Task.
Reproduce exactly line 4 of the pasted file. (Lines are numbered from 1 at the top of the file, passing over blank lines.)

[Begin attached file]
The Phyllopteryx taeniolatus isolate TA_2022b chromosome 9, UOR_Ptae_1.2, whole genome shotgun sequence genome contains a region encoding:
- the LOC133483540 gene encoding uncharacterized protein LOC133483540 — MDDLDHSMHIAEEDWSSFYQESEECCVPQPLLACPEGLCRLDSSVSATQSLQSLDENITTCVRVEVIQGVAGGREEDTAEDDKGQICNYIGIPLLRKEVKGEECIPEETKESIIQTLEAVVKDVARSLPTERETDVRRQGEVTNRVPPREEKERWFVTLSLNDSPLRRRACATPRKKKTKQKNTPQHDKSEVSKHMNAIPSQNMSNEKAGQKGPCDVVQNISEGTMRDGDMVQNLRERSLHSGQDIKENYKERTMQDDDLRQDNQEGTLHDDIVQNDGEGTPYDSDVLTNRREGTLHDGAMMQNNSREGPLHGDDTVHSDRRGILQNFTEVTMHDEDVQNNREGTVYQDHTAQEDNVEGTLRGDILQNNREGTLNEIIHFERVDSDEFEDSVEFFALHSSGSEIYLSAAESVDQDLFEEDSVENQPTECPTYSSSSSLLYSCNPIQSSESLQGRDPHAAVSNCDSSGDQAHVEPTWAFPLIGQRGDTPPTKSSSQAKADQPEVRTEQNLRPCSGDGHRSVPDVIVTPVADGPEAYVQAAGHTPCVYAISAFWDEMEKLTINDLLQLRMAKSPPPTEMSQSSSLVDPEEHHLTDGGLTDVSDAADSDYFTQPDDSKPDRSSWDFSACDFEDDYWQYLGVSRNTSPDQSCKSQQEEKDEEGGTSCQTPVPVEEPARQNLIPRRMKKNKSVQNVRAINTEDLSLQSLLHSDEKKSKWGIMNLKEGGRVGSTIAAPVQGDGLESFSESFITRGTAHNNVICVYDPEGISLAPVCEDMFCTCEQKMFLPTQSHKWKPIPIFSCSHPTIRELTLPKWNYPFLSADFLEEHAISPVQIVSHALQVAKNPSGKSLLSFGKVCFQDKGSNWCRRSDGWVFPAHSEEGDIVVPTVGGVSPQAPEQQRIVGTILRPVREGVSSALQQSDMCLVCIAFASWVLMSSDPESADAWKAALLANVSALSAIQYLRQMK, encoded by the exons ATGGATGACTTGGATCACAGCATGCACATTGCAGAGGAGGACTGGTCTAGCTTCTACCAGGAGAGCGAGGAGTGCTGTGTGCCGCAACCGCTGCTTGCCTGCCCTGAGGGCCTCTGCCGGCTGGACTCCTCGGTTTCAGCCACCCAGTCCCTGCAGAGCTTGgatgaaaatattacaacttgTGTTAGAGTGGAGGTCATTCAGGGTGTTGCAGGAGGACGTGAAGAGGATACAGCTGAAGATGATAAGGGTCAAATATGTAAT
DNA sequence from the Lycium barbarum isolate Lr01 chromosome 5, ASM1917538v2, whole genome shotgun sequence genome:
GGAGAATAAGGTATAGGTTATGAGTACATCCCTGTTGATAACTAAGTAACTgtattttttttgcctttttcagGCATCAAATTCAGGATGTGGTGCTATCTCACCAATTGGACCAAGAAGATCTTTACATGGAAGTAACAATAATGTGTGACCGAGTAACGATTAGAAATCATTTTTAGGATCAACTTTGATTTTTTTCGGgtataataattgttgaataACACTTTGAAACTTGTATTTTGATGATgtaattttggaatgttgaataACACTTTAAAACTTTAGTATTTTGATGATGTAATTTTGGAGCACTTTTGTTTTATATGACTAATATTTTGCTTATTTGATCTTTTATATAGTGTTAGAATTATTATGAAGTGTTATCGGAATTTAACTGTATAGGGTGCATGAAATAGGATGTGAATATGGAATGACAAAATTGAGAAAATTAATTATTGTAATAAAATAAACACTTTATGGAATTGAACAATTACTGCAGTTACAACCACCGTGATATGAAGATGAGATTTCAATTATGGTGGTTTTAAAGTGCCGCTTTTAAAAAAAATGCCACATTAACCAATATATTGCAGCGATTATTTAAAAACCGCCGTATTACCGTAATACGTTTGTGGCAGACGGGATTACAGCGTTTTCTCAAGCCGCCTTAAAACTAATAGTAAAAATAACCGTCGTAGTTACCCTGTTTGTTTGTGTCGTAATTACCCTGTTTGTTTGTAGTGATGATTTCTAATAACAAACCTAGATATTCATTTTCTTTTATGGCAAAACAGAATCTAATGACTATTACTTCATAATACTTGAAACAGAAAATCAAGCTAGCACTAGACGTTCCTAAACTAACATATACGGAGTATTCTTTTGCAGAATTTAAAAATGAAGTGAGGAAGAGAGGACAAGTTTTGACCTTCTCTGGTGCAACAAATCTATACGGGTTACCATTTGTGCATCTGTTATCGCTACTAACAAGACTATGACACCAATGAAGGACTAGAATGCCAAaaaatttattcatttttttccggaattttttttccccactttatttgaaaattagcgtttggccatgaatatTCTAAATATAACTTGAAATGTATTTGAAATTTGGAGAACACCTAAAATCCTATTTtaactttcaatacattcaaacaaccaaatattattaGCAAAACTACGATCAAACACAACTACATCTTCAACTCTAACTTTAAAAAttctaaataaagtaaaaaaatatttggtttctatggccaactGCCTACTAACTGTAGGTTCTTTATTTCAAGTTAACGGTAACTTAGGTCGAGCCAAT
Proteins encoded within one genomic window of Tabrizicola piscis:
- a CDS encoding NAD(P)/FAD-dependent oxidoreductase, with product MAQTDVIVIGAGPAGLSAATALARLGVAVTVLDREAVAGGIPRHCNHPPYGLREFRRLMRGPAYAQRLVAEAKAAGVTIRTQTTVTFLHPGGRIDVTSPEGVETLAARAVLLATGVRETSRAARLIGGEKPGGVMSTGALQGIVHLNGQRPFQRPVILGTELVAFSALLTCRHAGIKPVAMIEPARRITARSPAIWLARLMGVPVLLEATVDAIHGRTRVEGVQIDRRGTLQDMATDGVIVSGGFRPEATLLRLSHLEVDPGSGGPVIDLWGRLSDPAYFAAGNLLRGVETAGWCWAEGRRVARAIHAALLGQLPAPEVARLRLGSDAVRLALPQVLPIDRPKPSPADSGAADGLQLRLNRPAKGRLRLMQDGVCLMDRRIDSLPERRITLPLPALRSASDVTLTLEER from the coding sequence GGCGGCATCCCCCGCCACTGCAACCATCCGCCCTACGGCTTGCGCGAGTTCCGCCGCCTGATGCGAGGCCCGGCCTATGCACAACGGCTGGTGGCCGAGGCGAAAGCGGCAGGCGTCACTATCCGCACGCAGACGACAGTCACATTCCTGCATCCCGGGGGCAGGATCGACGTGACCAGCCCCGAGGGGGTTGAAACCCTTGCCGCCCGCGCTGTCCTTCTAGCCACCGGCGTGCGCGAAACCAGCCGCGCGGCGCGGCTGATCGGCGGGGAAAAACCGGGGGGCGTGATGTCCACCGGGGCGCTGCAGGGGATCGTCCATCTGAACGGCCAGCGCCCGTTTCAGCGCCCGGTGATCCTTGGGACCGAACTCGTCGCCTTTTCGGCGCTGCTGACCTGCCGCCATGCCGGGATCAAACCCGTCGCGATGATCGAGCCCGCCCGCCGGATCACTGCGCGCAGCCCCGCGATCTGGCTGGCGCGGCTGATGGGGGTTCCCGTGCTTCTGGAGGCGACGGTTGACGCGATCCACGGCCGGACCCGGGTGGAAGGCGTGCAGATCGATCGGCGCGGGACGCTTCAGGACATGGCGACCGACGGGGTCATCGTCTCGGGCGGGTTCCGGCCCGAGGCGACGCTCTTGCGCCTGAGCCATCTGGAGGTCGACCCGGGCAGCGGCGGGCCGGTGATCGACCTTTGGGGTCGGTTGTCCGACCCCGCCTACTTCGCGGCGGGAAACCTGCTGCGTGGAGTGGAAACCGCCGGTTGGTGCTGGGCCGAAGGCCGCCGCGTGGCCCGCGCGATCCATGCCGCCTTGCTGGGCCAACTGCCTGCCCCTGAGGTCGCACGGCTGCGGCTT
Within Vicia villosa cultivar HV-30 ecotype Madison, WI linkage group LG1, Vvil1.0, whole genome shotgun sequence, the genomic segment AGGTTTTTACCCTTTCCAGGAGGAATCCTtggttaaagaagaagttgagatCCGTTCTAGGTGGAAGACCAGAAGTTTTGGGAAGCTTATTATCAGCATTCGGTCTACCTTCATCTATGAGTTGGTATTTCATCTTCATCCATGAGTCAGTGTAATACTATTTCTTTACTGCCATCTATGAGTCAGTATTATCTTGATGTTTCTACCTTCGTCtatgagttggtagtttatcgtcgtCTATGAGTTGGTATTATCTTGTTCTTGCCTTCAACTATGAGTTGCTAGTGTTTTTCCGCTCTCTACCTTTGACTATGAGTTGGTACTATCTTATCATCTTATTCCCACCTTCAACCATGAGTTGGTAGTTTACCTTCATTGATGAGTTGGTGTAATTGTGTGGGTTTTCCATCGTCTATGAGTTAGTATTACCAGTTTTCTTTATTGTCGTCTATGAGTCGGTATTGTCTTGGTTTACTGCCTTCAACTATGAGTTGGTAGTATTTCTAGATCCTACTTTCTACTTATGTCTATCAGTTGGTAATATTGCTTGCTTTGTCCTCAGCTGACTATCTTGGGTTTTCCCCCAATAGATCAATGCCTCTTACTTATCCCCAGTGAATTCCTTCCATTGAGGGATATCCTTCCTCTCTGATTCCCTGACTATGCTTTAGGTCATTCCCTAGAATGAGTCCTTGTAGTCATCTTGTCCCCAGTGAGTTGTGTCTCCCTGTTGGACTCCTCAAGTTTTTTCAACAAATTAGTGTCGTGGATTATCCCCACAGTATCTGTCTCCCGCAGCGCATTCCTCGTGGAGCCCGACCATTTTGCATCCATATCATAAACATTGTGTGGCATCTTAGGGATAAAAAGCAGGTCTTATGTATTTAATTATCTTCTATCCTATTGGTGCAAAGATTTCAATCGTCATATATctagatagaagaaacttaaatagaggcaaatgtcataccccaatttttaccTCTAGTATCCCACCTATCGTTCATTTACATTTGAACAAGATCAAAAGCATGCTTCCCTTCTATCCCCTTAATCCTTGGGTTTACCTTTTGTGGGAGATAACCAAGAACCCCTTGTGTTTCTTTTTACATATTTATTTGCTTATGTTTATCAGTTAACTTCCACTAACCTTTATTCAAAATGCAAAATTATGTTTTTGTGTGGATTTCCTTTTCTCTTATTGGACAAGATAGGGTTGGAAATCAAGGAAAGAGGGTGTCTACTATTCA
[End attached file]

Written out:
GGAGAATAAGGTATAGGTTATGAGTACATCCCTGTTGATAACTAAGTAACTgtattttttttgcctttttcagGCATCAAATTCAGGATGTGGTGCTATCTCACCAATTGGACCAAGAAGATCTTTACATGGAAGTAACAATAATGTGTGACCGAGTAACGATTAGAAATCATTTTTAGGATCAACTTTGATTTTTTTCGGgtataataattgttgaataACACTTTGAAACTTGTATTTTGATGATgtaattttggaatgttgaataACACTTTAAAACTTTAGTATTTTGATGATGTAATTTTGGAGCACTTTTGTTTTATATGACTAATATTTTGCTTATTTGATCTTTTATATAGTGTTAGAATTATTATGAAGTGTTATCGGAATTTAACTGTATAGGGTGCATGAAATAGGATGTGAATATGGAATGACAAAATTGAGAAAATTAATTATTGTAATAAAATAAACACTTTATGGAATTGAACAATTACTGCAGTTACAACCACCGTGATATGAAGATGAGATTTCAATTATGGTGGTTTTAAAGTGCCGCTTTTAAAAAAAATGCCACATTAACCAATATATTGCAGCGATTATTTAAAAACCGCCGTATTACCGTAATACGTTTGTGGCAGACGGGATTACAGCGTTTTCTCAAGCCGCCTTAAAACTAATAGTAAAAATAACCGTCGTAGTTACCCTGTTTGTTTGTGTCGTAATTACCCTGTTTGTTTGTAGTGATGATTTCTAATAACAAACCTAGATATTCATTTTCTTTTATGGCAAAACAGAATCTAATGACTATTACTTCATAATACTTGAAACAGAAAATCAAGCTAGCACTAGACGTTCCTAAACTAACATATACGGAGTATTCTTTTGCAGAATTTAAAAATGAAGTGAGGAAGAGAGGACAAGTTTTGACCTTCTCTGGTGCAACAAATCTATACGGGTTACCATTTGTGCATCTGTTATCGCTACTAACAAGACTATGACACCAATGAAGGACTAGAATGCCAAaaaatttattcatttttttccggaattttttttccccactttatttgaaaattagcgtttggccatgaatatTCTAAATATAACTTGAAATGTATTTGAAATTTGGAGAACACCTAAAATCCTATTTtaactttcaatacattcaaacaaccaaatattattaGCAAAACTACGATCAAACACAACTACATCTTCAACTCTAACTTTAAAAAttctaaataaagtaaaaaaatatttggtttctatggccaactGCCTACTAACTGTAGGTTCTTTATTTCAAGTTAACGGTAACTTAGGTCGAGCCAAT